How to Clean Beeswax

how to clean beeswax

We get asked a lot of questions about how to clean beeswax. We have tried several methods, but this is the current process that we use at kiwimana.

Beeswax in CheeseclothThe whole point of cleaning the wax is to remove as much Debris as possible, you often get bits of bees or clumps of propolis in your bees wax. So the first step is to filter out the bulk of these objects.

    1. Cheesecloth bag full of beeswax ready to go
      Cheesecloth bag full of beeswax ready to go

      We do this by boiling the raw beeswax from our Solar Wax Extractor, I discovered this new method via this episode of the BK Corner Podcast Sticky Notes. You gather all your old wax and a large stone (yes a stone) and bundle it up together in a cheese cloth.

Cheesecloth Bag in Pot
Cheesecloth Bag in Pot
  1. Wax Starting to move to top of pot
    Wax Starting to move to top of pot

    You then add this to a large boiling pot (get one from your local charity shop), don’t borrow one from the kitchen. Bring the bag to a boil, the wax and only the wax will rise to the top of the pot. Leaving behind the stone and debris from the wax.

  2. Let this sit and cool for around six hours (Best to leave overnight), or until the side of the container is cool to touch. Remove the block of wax and scrap any crap from the bottom. You will get a layer of brown sludgey stuff, a mix of propolis and small dirt particles.
  3. Second Stage Boiling
    Second Stage Boiling

    Now the next stage involves reboiling the wax and repeating the above scraping process. You only need to do the cheese cloth part once.

  4. Once you happy that no more dirt will be removed doing this process, use a double boiling to do the final wax pour into a mold of candles.

  5. A double boiling is a container that you sit within a pan of boiling water, we use an old steel milk jug. You could use any small metal container, just make sure you have someway of removing it from the boiling water without burning your hands and dropping the clean wax.
  6. The last stage is to add your clean wax to a mould of your choice. Have fun but remember never leave your boiling wax unattended. Remember the old saying “Mind Your Own Beeswax”. Beeswax can ignite if its near a naked flame.

So what do you think? Do you have any other tips you can add here, how do you clean your Beeswax? Please comment below…

Our Wax Processing Setup
Our Wax Processing Setup

10 thoughts on “How to Clean Beeswax

  1. Avatar photo
    Maryanne Pomare says:

    Hi Gary
    I do the double boiler stainless steel canister with wax in within larger pot of boiling water and I strain the heated wax tru a muslin or panty hose sitting inside strainer with handle then into clean container with lid preferably.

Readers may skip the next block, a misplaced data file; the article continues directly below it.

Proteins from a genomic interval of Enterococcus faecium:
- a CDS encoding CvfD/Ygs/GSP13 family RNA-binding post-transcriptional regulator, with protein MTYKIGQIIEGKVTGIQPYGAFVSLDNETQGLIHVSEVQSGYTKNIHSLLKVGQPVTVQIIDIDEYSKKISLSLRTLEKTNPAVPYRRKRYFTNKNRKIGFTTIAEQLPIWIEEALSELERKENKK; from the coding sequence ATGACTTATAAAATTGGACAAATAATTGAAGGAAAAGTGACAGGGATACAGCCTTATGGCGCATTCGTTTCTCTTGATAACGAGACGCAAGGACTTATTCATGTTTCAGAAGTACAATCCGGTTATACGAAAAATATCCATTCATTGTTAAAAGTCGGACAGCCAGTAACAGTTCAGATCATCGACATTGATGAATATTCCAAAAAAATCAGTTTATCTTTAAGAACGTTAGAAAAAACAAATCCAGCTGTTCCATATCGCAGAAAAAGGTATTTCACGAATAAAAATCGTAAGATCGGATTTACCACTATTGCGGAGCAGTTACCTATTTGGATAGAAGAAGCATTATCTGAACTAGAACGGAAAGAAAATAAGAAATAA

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    Jo Horsley says:

    Once boiled if you cover the pot with several layers, towels, old throws anything that that slows the cooling. Leave undisturbed for 24 hours or longer, it’s amazing how long it can take, to let wax set very slowly. This lets the dross sink to the bottom more thoroughly so you may find one boil and scrape enough. When we want to use it we then melt in the electric oven at 80f in a metal colander with muslin in it over a jug. It’s a bit slow but safe & gives good results.
    We collect all the grungy stuff from wax processing and mix it with saw dust, from hive making, and use as fire lighters

  3. Avatar photo
    Gina Geisreiter says:

    Gary what is the benefit of double boiler for melting final wax instead of direct in old pot on low heat?

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    Trish Stretton says:

    I havent bothered too much to clean the wax. I pop it in a couple of tiny ex candle tin buckets, put on a trivet on my firebox and let it melt. I use a stick to fish out any cocoons etc which get scraped onto the firewood. This is then set on the tiles by the fire to cool down and when it gets to a paste, get smeared onto the plastic frames.
    I only have one hive so I dont usually have a lot of wax to process at anyone time. Oneday this may change but for now I am enjoying my slow-mo process

    • Avatar photo
      Margaret Groot says:

      Sounds like a great idea – thanks for sharing its ideas like yours that helps us all. I guess you could put water in with the wax, then add a mesh above and then when the wax gets meltey, the wax will separate to the top leaving all the dregs trapped under the mesh ? Slow-Mo sounds good to me…everybody rushes too much and forgets to enjoy : )

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